I have always had a bad habit of reading 5 (or so) books at once. Reading concurrently does not in itself necessarily prevent me from finishing a book. Still, throughout my life, it has not been unusual for me to start a book, get bored or distracted and set it aside for...ever. However, since Becca came along, I've noticed a worsening trend. Here's the pile on my nightstand:
That's 14 books. 14 good ones, in fact. 14 books that I am going to read. 14 books that provide a pretty good cross-section of my literary interests. They are, from bottom up:
- Eats, Shoots & Leaves by Lynne Truss (the most entertaining book ever written about punctuation);
- Capital Crimes by Johnathan and Faye Kellerman (love me some trashy mystery novels!);
- The Year of Living Biblically: One Man's Humble Quest to Follow the Bible as Literally as Possible by A. J. Jacobs (in which Jacobs attempts to follow ALL of the laws in the Old Testament over the course of a year);
- The Obama Victory: How Media, Money and Message Shaped the 2008 Election by Kate Kenski, Bruce W. Hardy and Kathleen Hall Jamieson (so proud to call preemie mom and author Kate Kenski a friend...and a friend who writes well on relevant topics, to boot!);
- The Out of Sync Child: Recognizing and Coping with Sensory Processing Disorder by Carol Stock Kranowitz;
- Bird by Bird: Some Instructions on Writing and Life by Anne Lamott (one of my all-time favorite authors!);
- God Does Not...Entertain, Play Match-maker, Hurry, Demand Blood, Cure Every Illness, edited by D. Brent Laytham (a series of essays refuting the, to steal a phrase from my husband, "vending machine" theology of God and prayer (you put your prayers in and get your candy out));
- Men Are from Mars; Women Are from Venus: The Classic Guide to Understanding the Opposite Sex by John Gray (seriously, I've been in ministry for 6 years and married for 5, and I haven't read this book?);
- Harry Potter and the Prisoner of Azkaban by, of course, J. K. Rowling (I use Harry Potter books the way many people use mashed potatoes...familiar comfort.);
- Agatha Christie: Five Complete Novels (not-so-trashy mystery novels);
- The Complete Idiot's Guide to Creative Writing by Laurie E. Rozakis (trying to refine my craft a bit);
- Boundaries: When to Say Yes, When to Say No to Take Control of Your Life by Henry Cloud and John Townsend (and I can tell you exactly why I still haven't finished this book: it describes my life and issues so accurately that it's downright painful to read...but it is SO helpful as well);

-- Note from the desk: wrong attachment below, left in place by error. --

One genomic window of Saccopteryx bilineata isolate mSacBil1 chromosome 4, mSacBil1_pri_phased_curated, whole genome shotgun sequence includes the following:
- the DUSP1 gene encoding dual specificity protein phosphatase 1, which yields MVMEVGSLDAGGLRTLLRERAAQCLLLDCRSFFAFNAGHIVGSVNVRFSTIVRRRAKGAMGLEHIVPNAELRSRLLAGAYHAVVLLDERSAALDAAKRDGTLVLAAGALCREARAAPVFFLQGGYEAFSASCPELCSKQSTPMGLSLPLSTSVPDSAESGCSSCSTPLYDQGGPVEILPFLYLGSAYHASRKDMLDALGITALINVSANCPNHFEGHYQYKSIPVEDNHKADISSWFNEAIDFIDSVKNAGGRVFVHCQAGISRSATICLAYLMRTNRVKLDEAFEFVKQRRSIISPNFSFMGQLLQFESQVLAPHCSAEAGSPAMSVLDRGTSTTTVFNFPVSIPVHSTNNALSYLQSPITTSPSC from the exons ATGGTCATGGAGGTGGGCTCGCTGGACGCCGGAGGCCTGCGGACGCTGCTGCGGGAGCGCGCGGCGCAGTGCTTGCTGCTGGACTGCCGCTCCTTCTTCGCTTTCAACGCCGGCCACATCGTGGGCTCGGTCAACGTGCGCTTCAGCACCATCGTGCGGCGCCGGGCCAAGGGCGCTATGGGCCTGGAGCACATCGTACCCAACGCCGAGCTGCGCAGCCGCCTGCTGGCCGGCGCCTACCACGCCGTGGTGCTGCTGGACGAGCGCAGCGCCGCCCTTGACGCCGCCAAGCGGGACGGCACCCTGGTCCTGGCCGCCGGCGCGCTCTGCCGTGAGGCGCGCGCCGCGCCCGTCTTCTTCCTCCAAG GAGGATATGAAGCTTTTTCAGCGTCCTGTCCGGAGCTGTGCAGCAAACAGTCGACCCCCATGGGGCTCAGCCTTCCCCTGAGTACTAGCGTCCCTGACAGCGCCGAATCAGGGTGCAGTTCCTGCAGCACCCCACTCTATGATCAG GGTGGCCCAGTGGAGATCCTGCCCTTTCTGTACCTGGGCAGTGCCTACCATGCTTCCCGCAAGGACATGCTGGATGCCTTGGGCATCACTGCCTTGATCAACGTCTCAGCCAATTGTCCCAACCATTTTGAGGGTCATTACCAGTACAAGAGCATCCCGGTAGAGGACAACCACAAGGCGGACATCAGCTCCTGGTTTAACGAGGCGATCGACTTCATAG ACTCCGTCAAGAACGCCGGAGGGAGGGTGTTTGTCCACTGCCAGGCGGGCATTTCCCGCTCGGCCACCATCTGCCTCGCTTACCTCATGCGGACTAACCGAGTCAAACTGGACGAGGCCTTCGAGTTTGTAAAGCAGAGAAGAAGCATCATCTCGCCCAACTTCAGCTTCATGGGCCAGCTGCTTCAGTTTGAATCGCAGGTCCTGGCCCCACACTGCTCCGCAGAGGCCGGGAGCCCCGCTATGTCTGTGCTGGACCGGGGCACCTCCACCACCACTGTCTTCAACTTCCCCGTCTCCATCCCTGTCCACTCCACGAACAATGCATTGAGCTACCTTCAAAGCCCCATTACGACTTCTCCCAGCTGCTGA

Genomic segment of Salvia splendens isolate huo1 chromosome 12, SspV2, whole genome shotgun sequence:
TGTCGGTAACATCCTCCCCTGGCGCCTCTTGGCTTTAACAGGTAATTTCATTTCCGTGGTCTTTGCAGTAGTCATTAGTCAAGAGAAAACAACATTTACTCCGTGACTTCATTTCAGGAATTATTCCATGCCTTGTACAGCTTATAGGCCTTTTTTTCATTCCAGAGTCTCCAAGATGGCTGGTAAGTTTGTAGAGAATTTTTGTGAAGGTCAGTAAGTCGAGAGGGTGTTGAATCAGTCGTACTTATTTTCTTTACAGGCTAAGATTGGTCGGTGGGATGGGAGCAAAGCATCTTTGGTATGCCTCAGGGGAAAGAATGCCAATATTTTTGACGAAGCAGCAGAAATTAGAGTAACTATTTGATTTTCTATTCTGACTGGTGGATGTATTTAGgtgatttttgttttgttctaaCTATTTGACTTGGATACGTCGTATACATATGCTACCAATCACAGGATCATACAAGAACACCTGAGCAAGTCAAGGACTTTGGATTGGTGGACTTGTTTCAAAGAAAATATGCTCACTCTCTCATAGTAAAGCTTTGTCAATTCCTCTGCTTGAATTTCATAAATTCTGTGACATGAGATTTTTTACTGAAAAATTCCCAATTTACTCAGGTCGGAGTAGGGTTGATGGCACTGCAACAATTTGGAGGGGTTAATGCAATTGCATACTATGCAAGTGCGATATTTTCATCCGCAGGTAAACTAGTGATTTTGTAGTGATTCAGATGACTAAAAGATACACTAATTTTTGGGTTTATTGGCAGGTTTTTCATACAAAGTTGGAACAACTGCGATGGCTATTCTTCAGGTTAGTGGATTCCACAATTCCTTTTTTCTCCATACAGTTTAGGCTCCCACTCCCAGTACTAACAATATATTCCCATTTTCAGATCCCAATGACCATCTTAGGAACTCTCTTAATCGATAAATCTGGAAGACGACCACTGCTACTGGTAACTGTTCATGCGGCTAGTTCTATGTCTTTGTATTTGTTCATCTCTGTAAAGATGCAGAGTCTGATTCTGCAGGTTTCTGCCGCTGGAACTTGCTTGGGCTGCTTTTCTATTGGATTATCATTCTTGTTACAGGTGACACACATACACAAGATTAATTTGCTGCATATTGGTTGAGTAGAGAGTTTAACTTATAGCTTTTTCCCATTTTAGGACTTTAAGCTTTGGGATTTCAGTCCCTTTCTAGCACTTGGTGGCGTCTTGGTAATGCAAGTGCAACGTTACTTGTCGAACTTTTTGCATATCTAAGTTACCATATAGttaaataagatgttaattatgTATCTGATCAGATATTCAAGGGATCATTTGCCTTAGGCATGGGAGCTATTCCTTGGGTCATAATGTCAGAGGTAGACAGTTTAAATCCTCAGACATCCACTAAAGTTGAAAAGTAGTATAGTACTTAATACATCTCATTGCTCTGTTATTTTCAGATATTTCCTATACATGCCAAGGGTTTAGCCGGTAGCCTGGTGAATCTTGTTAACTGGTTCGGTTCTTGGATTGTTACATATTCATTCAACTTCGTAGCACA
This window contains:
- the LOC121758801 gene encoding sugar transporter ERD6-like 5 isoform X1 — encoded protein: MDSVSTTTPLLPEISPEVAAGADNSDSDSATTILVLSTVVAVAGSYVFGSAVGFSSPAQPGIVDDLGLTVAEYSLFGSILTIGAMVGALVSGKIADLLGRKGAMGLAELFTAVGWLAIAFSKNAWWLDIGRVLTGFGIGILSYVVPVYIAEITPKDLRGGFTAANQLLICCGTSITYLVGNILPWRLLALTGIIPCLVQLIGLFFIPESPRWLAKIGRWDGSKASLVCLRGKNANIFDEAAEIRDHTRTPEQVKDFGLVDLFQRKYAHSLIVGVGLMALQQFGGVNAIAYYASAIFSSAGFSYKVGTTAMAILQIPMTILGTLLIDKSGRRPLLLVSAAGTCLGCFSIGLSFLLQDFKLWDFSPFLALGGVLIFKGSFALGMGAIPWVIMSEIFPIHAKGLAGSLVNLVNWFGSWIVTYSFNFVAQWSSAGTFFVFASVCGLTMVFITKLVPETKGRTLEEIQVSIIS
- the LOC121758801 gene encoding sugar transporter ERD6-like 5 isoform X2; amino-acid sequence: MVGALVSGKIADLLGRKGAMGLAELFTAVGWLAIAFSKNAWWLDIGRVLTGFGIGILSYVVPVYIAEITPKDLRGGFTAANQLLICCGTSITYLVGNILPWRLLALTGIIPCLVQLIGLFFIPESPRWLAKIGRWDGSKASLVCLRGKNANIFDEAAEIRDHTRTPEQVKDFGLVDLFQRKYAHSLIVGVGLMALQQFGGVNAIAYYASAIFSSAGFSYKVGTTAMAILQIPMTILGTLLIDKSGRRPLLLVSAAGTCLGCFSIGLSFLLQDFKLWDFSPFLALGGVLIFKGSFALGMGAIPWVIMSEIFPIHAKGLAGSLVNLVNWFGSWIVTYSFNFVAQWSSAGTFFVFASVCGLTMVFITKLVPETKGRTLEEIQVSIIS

- The Moms' Book for the Mom Who's Best at Everything by Alison Maloney ('cause it's totally about me, duh); and
- The Hunger Games by Suzanne Collins (fabulous and thought-provoking fiction).
Since this picture was taken, I've finished The Hunger Games and added The Best American Mystery Stories of the Century (edited by Tony Hillerman), Acedia & me: A Marriage, Monks, and a Writer's Life (by Kathleen Norris, another favorite) and Poppy's Secret Wish by Ann Bryant (one of my Usborne books that I'm previewing for kids whose reading level is advanced beyond their maturity (cough, cough...Riley Speas...cough, cough).
That's a tall pile. 16 books tall, actually. And it's no coincidence that the book I did finish is considered young adult fiction (about the same reading level as Harry Potter) and that one of the books I added is a volume of short stories. I really, really do want to read all the books in the pile. I really, really will (eventually) read all the books in this pile. But not any time soon, it seems.
I am actually still reading regularly...in the few minutes I get to sit down each day...in the bathroom...when Becca isn't visiting me...and then it's almost always magazines, usuallyNewsweek or (sometimes) Parenting.
Am I alone here? Parents of young kids, are you reading? How do you make the time? And what are you reading? What's the verdict, then? Is this just a magazine phase of life?